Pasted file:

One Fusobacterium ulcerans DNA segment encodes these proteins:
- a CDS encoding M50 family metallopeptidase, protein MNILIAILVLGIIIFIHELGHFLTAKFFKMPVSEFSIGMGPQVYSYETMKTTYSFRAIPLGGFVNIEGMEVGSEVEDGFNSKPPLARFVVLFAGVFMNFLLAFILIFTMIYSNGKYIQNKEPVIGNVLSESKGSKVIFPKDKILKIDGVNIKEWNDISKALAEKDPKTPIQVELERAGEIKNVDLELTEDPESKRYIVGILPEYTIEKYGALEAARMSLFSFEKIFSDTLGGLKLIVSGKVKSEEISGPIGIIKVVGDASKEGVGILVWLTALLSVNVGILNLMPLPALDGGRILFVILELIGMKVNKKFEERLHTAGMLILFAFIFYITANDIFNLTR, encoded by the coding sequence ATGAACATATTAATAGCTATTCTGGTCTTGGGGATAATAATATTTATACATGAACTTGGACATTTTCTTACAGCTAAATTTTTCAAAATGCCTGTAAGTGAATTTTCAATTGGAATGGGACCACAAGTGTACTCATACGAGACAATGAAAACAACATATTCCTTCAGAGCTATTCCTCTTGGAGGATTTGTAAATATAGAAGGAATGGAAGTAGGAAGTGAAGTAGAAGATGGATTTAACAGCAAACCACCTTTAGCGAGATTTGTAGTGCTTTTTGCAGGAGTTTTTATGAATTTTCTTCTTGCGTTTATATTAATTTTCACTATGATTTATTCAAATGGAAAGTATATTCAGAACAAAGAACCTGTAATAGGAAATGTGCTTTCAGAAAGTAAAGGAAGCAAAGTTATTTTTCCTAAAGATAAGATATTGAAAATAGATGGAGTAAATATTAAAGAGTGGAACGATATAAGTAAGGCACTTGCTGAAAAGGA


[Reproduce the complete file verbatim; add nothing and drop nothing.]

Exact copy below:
One Fusobacterium ulcerans DNA segment encodes these proteins:
- a CDS encoding M50 family metallopeptidase, protein MNILIAILVLGIIIFIHELGHFLTAKFFKMPVSEFSIGMGPQVYSYETMKTTYSFRAIPLGGFVNIEGMEVGSEVEDGFNSKPPLARFVVLFAGVFMNFLLAFILIFTMIYSNGKYIQNKEPVIGNVLSESKGSKVIFPKDKILKIDGVNIKEWNDISKALAEKDPKTPIQVELERAGEIKNVDLELTEDPESKRYIVGILPEYTIEKYGALEAARMSLFSFEKIFSDTLGGLKLIVSGKVKSEEISGPIGIIKVVGDASKEGVGILVWLTALLSVNVGILNLMPLPALDGGRILFVILELIGMKVNKKFEERLHTAGMLILFAFIFYITANDIFNLTR, encoded by the coding sequence ATGAACATATTAATAGCTATTCTGGTCTTGGGGATAATAATATTTATACATGAACTTGGACATTTTCTTACAGCTAAATTTTTCAAAATGCCTGTAAGTGAATTTTCAATTGGAATGGGACCACAAGTGTACTCATACGAGACAATGAAAACAACATATTCCTTCAGAGCTATTCCTCTTGGAGGATTTGTAAATATAGAAGGAATGGAAGTAGGAAGTGAAGTAGAAGATGGATTTAACAGCAAACCACCTTTAGCGAGATTTGTAGTGCTTTTTGCAGGAGTTTTTATGAATTTTCTTCTTGCGTTTATATTAATTTTCACTATGATTTATTCAAATGGAAAGTATATTCAGAACAAAGAACCTGTAATAGGAAATGTGCTTTCAGAAAGTAAAGGAAGCAAAGTTATTTTTCCTAAAGATAAGATATTGAAAATAGATGGAGTAAATATTAAAGAGTGGAACGATATAAGTAAGGCACTTGCTGAAAAGGA